You want to promote standardization of data integration so that various complex systems can interoperate without having to be from one vendor. You want to consolidate services so you don’t have duplication of effort. You want to have agility. For this, you need an enterprise architecture program, which we introduced at BU in 2014.

The other challenge is with all this Big Data, what does that mean for our responsibilities? What data is it OK to collect? At Boston University, we’re implementing a data governance program. It looks at not only data security, but also how to govern the use of data. We want an organized, coordinated approach. We don’t want it to be “This data belongs to this department and this data belongs to this department.” 

ALDRICH: I think the workforce and the cultural aspects will be the most challenging for many institutions. Within IT, we’ve been dealing with technology over the years — specifically the changes, advances and giant leaps that technology has made — so I don’t necessarily think it’s a challenge of technology. I think for those of us in IT, the workforce challenges of being able to better train our internal workforce to more successfully partner with and collaboratively engage others in the institution is where we should focus. Culturally, the challenge may be making sure that as you’re engaging, you’re doing it transparently: building trust, delivering successfully, building those bridges and getting buy-in from other areas.

MORE FROM EDTECH: See how universities are facing cloud migration challenges.

EDTECH: Which business processes and insights are good candidates for digital transformation?

DEBAERE: Leveraging Big Data. If we can collect more data, we can get more information on what students are doing and what kind of people we are trying to attract to our institution. Can we optimize our bulk buys? To what extent can we operate more economically or operate in a more favorable way financially by using predictive analytics?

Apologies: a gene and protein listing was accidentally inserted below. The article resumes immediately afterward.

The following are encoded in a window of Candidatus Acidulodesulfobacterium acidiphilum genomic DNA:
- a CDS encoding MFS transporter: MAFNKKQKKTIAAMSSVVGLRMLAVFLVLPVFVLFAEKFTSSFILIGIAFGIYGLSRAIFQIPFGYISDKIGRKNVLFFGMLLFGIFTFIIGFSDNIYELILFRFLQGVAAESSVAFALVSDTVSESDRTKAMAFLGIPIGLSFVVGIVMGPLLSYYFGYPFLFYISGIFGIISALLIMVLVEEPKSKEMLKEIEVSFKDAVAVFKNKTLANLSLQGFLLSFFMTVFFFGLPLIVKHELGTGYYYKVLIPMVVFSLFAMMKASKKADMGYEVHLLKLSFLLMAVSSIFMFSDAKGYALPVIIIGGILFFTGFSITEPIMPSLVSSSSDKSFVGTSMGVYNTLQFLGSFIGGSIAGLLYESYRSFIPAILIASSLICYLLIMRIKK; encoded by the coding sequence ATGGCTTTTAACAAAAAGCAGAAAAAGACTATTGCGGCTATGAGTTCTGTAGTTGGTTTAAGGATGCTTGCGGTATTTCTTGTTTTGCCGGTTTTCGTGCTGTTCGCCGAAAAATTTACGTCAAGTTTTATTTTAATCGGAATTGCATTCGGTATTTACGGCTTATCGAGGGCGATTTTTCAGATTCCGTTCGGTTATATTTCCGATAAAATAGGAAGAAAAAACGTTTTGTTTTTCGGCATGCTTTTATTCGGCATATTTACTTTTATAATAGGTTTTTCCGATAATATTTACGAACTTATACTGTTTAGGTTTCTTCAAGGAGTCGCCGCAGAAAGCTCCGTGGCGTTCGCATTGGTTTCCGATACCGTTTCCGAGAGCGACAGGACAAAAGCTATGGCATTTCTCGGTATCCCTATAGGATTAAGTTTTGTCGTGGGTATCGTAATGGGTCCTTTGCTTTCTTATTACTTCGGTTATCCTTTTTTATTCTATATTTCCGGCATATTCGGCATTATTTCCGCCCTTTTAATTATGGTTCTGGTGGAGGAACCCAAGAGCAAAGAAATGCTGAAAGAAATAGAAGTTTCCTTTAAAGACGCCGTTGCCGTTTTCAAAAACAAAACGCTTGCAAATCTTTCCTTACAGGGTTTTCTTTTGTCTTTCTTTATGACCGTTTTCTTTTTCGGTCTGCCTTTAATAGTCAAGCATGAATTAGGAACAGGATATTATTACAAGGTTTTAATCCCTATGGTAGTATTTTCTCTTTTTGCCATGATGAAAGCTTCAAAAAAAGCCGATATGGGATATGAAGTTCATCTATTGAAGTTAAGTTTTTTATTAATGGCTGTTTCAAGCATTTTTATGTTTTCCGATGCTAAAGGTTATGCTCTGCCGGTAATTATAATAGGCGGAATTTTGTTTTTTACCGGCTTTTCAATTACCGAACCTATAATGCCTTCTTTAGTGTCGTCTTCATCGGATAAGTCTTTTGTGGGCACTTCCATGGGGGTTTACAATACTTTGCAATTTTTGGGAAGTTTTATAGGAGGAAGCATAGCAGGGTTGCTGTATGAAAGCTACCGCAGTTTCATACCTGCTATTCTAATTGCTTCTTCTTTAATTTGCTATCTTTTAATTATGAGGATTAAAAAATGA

Other initiatives are related, to a large extent, to student satisfaction. One weakness of many higher education institutions is that when students are onboarded, they go through admissions, then they register, then they choose their housing preferences, then they do the financial aid, and basically they’re put through this mill of having to go through five different departments. 

Look at Netflix. When I was 20 years old, if I wanted to watch a movie, I would go to the video store and walk around and pick a video, then I’d pay for the video, then I’d take the video home, then I’d put it in my VCR and watch it, then I’d take it out and then I’d bring it back to the video store. Netflix took all those things and removed the friction between them. I think that’s a way we can transform our higher education institutions. We can make them more student-friendly by removing that kind of friction. 

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It is a cultural, technological and workforce shift.”